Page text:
• Underground Tamarack Trammer Car

    Keweenaw

    National Historical Park Michigan

People

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There is properly no history; only biography.
Ralph Waldo Emerson (History, 1841)

Copper is only one of many hues that color the Keweenaw Peninsula. Each fall, trees turn remarkable shades of red, yellow, and even purple — welcome blasts of color before snow turns the world white. Pink wild roses and orange wood lilies brighten the summer, offsetting Lake Superior's blues.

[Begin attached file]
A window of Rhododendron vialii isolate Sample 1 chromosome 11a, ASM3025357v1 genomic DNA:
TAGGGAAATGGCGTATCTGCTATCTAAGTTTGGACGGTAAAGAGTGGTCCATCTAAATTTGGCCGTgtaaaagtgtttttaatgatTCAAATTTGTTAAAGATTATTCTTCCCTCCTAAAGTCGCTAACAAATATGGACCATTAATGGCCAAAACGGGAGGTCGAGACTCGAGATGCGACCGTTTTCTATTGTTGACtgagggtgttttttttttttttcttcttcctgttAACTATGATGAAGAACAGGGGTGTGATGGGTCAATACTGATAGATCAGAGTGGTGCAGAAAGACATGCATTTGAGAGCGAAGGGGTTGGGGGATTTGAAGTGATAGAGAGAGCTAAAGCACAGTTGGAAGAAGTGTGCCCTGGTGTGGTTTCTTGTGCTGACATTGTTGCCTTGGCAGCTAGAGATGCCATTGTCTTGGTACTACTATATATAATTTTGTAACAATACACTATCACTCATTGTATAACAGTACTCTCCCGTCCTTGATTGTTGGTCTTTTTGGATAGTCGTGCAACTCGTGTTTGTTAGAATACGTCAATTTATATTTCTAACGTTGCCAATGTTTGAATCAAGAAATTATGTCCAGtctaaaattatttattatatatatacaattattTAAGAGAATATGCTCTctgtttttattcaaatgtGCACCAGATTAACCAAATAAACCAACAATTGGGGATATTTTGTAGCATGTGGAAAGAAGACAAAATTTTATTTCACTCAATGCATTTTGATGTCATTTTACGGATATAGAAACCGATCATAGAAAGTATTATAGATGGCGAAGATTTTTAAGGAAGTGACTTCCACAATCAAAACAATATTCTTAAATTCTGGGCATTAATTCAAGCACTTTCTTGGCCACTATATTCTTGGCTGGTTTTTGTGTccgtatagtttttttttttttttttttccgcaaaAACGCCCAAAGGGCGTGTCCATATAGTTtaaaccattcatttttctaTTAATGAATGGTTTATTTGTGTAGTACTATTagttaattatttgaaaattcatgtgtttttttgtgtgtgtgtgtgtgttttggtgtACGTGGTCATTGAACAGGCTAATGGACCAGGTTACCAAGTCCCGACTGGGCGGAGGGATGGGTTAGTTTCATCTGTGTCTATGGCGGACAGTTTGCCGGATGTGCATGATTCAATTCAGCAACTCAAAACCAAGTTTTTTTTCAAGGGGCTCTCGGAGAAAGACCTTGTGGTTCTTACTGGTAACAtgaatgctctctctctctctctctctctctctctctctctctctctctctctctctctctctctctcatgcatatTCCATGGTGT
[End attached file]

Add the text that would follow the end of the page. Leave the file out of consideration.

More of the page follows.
The Keweenaw Peninsula's history is just as colorful. From larger-than-life figures to the individuals who lived quieter lives, the people who lived the Copper Country's history and created its culture have stories to tell.

Below are links to people profiles. As more research is completed, additional pages will be developed on a variety of individuals and added to this section. Check back often!

 

Did You Know?

This exposed vein of copper bearing rock leading into Lake Superior at Fort Wilkins State Park provided evidence of the area's copper wealth

Early native peoples began the first metal mining in North America over 7,000 years ago with copper mining on Michigan's Keweenaw Peninsula. Copper was fashioned into tools and items that were traded throughout North America.